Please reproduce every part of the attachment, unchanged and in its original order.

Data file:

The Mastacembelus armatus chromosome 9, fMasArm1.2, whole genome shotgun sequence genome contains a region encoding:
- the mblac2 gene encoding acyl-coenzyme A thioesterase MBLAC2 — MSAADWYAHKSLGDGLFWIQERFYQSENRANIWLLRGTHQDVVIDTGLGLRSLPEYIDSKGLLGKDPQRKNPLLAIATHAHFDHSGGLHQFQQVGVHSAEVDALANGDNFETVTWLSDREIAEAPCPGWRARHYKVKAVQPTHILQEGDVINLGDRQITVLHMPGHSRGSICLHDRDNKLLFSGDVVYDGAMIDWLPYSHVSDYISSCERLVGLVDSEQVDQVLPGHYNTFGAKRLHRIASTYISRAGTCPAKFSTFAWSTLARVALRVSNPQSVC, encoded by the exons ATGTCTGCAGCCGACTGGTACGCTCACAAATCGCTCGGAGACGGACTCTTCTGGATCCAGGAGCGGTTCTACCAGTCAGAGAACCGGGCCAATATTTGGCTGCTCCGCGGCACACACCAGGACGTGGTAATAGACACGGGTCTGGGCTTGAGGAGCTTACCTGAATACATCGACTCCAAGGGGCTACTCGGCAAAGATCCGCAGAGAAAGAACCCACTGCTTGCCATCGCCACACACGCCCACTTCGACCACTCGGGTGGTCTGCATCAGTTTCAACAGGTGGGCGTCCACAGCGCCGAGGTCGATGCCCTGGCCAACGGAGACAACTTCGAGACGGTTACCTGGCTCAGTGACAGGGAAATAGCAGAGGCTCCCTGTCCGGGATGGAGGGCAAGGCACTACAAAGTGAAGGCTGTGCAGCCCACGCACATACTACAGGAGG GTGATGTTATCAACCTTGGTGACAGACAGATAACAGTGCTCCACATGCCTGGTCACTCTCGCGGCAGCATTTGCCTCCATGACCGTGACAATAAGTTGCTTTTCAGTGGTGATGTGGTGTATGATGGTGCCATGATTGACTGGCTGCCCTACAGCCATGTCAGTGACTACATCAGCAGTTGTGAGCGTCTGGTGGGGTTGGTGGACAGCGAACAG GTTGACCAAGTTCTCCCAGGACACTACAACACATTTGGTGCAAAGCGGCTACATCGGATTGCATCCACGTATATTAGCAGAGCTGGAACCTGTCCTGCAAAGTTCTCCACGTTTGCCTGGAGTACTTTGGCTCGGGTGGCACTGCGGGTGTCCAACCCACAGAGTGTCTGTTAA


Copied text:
The Mastacembelus armatus chromosome 9, fMasArm1.2, whole genome shotgun sequence genome contains a region encoding:
- the mblac2 gene encoding acyl-coenzyme A thioesterase MBLAC2 — MSAADWYAHKSLGDGLFWIQERFYQSENRANIWLLRGTHQDVVIDTGLGLRSLPEYIDSKGLLGKDPQRKNPLLAIATHAHFDHSGGLHQFQQVGVHSAEVDALANGDNFETVTWLSDREIAEAPCPGWRARHYKVKAVQPTHILQEGDVINLGDRQITVLHMPGHSRGSICLHDRDNKLLFSGDVVYDGAMIDWLPYSHVSDYISSCERLVGLVDSEQVDQVLPGHYNTFGAKRLHRIASTYISRAGTCPAKFSTFAWSTLARVALRVSNPQSVC, encoded by the exons ATGTCTGCAGCCGACTGGTACGCTCACAAATCGCTCGGAGACGGACTCTTCTGGATCCAGGAGCGGTTCTACCAGTCAGAGAACCGGGCCAATATTTGGCTGCTCCGCGGCACACACCAGGACGTGGTAATAGACACGGGTCTGGGCTTGAGGAGCTTACCTGAATACATCGACTCCAAGGGGCTACTCGGCAAAGATCCGCAGAGAAAGAACCCACTGCTTGCCATCGCCACACACGCCCACTTCGACCACTCGGGTGGTCTGCATCAGTTTCAACAGGTGGGCGTCCACAGCGCCGAGGTCGATGCCCTGGCCAACGGAGACAACTTCGAGACGGTTACCTGGCTCAGTGACAGGGAAATAGCAGAGGCTCCCTGTCCGGGATGGAGGGCAAGGCACTACAAAGTGAAGGCTGTGCAGCCCACGCACATACTACAGGAGG GTGATGTTATCAACCTTGGTGACAGACAGATAACAGTGCTCCACATGCCTGGTCACTCTCGCGGCAGCATTTGCCTCCATGACCGTGACAATAAGTTGCTTTTCAGTGGTGATGTGGTGTATGATGGTGCCATGATTGACTGGCTGCCCTACAGCCATGTCAGTGACTACATCAGCAGTTGTGAGCGTCTGGTGGGGTTGGTGGACAGCGAACAG GTTGACCAAGTTCTCCCAGGACACTACAACACATTTGGTGCAAAGCGGCTACATCGGATTGCATCCACGTATATTAGCAGAGCTGGAACCTGTCCTGCAAAGTTCTCCACGTTTGCCTGGAGTACTTTGGCTCGGGTGGCACTGCGGGTGTCCAACCCACAGAGTGTCTGTTAA